This has been a whirlwind of a year! I started here at the Talley Vineyards Tasting Room in August of 2012 with the hopes of someday making a career with the Talley Vineyards team. Although I loved working in the tasting room and experiencing the day to day thrills of spending each day with different customers, I jumped at the opportunity when a sales and marketing assistant position opened up. Through multiple interviews with people I had become friends with over the past year, and the unfortunate task of working in the tasting room and having to come face to face with my competition as they came in for their interviews, it felt like the hardest application process I had ever been through. After what felt like months (although I'm pretty sure it was just a few weeks) I was beyond thrilled to sit in the room I most feared during the interview process and be offered the job of Sales & Marketing Assistant. I think I must have had the biggest smile on my face because after exclaiming, "I'M SO EXCITED!" Brian Talley replied, "I can tell!" I don't think I could wipe that smile off my face that entire day, probably that entire week! I spent the next few weeks finishing up my time in the tasting room and on October 1st, 2013 I started in my new position.
Having been working since I was 15 years old, usually multiple jobs at a time, having the weekends off for the first time in my life is a treat I have yet to find normal. As challenging as a new job can be, I can honestly say that I've enjoyed every day of it. Learning new tasks, taking on challenges, and getting the opportunity to represent Talley Vineyards at trade and consumers events are all things I am excited about. And as this year comes to a close, I think I am most looking forward to what is to come; my first sales trip with National Sales Manager, David Block, is already on the calendar and I can't wait.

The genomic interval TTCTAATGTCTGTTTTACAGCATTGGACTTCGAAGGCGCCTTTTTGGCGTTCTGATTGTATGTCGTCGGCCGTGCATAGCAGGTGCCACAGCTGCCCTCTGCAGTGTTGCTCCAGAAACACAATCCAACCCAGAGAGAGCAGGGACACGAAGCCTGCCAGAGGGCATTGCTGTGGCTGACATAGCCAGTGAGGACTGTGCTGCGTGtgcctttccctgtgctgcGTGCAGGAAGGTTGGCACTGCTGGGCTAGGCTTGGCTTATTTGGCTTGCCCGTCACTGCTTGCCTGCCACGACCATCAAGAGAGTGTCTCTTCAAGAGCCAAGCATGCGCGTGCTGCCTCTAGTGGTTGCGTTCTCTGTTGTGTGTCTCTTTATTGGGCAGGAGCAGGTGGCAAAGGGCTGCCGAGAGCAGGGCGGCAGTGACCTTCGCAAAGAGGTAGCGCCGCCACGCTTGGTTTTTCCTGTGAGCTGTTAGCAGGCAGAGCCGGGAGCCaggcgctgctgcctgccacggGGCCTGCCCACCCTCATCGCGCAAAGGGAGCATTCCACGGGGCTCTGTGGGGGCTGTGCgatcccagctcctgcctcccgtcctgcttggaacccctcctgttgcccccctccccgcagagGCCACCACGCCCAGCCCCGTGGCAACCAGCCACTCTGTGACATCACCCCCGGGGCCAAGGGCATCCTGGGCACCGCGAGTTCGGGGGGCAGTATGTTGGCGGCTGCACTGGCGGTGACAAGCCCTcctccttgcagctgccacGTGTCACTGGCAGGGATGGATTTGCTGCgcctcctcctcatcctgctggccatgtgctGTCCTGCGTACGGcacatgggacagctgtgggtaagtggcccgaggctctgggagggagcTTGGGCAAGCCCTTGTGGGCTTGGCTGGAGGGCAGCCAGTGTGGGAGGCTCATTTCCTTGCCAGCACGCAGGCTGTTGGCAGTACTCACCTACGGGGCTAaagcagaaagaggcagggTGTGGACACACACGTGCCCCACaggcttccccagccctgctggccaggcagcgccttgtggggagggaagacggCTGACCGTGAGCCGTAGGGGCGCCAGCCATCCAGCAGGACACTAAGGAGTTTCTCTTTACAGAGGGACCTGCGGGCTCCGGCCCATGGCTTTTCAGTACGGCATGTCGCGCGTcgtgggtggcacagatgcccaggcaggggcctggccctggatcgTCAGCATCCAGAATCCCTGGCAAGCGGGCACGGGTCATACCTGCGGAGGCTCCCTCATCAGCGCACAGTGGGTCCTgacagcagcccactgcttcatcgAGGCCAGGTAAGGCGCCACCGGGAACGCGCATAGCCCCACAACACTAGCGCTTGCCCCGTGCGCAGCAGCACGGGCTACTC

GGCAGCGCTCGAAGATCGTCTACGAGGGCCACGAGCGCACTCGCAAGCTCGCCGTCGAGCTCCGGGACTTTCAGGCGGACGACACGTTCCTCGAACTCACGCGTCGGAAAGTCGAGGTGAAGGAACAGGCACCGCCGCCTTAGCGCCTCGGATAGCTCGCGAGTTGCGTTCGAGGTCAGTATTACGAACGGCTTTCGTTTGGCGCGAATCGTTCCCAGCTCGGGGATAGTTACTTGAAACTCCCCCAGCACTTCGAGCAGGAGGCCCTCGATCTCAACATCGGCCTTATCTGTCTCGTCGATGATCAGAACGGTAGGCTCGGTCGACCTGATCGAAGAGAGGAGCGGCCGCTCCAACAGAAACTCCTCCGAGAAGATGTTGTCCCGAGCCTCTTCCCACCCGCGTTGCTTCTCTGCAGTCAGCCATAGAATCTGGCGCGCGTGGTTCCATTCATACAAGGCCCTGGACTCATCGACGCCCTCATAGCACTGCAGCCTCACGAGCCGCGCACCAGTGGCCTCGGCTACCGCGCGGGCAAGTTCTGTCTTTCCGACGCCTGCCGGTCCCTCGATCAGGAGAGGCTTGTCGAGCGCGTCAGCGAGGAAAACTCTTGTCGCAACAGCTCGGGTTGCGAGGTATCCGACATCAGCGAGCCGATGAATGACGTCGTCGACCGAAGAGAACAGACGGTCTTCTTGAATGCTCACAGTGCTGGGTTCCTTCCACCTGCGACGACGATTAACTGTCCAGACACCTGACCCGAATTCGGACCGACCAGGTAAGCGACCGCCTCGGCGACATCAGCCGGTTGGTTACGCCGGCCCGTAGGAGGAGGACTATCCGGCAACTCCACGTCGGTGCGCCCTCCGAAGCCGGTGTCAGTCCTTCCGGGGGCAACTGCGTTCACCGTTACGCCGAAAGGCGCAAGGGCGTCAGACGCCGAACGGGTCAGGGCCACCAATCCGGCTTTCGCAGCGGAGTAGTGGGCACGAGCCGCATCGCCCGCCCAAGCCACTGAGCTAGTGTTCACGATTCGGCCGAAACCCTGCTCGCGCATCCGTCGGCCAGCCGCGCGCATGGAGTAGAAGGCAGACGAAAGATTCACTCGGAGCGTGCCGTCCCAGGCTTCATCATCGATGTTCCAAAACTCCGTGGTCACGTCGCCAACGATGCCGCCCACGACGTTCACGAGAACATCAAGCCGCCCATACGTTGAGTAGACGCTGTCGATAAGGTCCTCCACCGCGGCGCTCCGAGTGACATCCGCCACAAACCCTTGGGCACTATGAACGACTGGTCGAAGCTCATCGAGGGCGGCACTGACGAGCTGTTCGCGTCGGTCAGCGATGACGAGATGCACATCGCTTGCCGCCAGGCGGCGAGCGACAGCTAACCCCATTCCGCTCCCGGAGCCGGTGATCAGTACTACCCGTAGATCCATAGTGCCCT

But enough about me! If you live on the Central Coast or need a vacation after your holiday vacation, this is the place to be. January brings one of my favorite times of the year, Restaurant Month. This wonderful tradition allows you to treat your family, your spouse, your friends, or just yourself to a beautiful three course meal at a local restaurant for the unbeatable price of $30! What makes restaurant month on the Central Coast even better is the added bonus of every restaurant hosting a local winery. This year Talley Vineyards is proud to announce that we are partnered with Novo Restaurant & Lounge in San Luis Obispo! Stop by for a night out and enjoy the newly released 2012 Talley Vineyards Estate Chardonnay paired with Novo's Portuguese-inspired salt cod fritters with lemon aioli and pickled vegetables. Don't miss the chance to experience the very best of SLO County during the month of January and indulge in the new year!
For the Talley Family, Christmas of 2013 was special in so many ways. It should come as no surprise that it revolved around food and family. We kicked things off with our traditional Christmas Eve celebration and a meal featuring tamales and Christmas lima beans from our Fresh Harvest box. Our dinner table featured a handmade candle holder that cellarworker Patrick Sigler created out of a barrel stave and gave to me as part of our Secret Santa gift exchange. We enjoyed some nice wines, including a magnum of 2003 Rosemary’s Vineyard Chardonnay and some 2012 Blanc de Noir Sparkling wine that we made from Rincon Vineyard Pinot Noir.